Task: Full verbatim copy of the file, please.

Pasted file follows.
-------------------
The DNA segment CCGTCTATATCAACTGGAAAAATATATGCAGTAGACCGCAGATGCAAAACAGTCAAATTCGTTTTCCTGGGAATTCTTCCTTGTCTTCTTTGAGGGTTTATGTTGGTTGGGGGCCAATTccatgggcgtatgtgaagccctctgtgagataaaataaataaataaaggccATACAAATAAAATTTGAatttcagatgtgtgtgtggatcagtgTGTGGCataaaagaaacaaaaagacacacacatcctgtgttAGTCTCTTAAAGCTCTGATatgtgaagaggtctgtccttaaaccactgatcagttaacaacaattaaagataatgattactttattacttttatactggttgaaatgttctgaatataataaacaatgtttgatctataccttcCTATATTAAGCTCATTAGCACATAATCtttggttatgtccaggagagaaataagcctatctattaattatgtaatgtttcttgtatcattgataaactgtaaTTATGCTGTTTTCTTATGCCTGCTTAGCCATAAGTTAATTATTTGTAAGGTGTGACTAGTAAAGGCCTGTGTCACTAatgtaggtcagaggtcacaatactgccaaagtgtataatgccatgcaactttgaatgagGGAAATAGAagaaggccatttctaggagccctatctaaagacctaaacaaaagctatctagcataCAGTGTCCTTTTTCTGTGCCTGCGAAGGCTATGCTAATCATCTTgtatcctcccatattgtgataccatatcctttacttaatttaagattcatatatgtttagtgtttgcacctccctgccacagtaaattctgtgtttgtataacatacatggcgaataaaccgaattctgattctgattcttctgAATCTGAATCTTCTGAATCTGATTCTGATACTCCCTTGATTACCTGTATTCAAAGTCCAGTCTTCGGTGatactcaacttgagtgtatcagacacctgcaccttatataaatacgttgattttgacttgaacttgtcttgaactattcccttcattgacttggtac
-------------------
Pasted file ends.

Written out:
The DNA segment CCGTCTATATCAACTGGAAAAATATATGCAGTAGACCGCAGATGCAAAACAGTCAAATTCGTTTTCCTGGGAATTCTTCCTTGTCTTCTTTGAGGGTTTATGTTGGTTGGGGGCCAATTccatgggcgtatgtgaagccctctgtgagataaaataaataaataaaggccATACAAATAAAATTTGAatttcagatgtgtgtgtggatcagtgTGTGGCataaaagaaacaaaaagacacacacatcctgtgttAGTCTCTTAAAGCTCTGATatgtgaagaggtctgtccttaaaccactgatcagttaacaacaattaaagataatgattactttattacttttatactggttgaaatgttctgaatataataaacaatgtttgatctataccttcCTATATTAAGCTCATTAGCACATAATCtttggttatgtccaggagagaaataagcctatctattaattatgtaatgtttcttgtatcattgataaactgtaaTTATGCTGTTTTCTTATGCCTGCTTAGCCATAAGTTAATTATTTGTAAGGTGTGACTAGTAAAGGCCTGTGTCACTAatgtaggtcagaggtcacaatactgccaaagtgtataatgccatgcaactttgaatgagGGAAATAGAagaaggccatttctaggagccctatctaaagacctaaacaaaagctatctagcataCAGTGTCCTTTTTCTGTGCCTGCGAAGGCTATGCTAATCATCTTgtatcctcccatattgtgataccatatcctttacttaatttaagattcatatatgtttagtgtttgcacctccctgccacagtaaattctgtgtttgtataacatacatggcgaataaaccgaattctgattctgattcttctgAATCTGAATCTTCTGAATCTGATTCTGATACTCCCTTGATTACCTGTATTCAAAGTCCAGTCTTCGGTGatactcaacttgagtgtatcagacacctgcaccttatataaatacgttgattttgacttgaacttgtcttgaactattcccttcattgacttggtac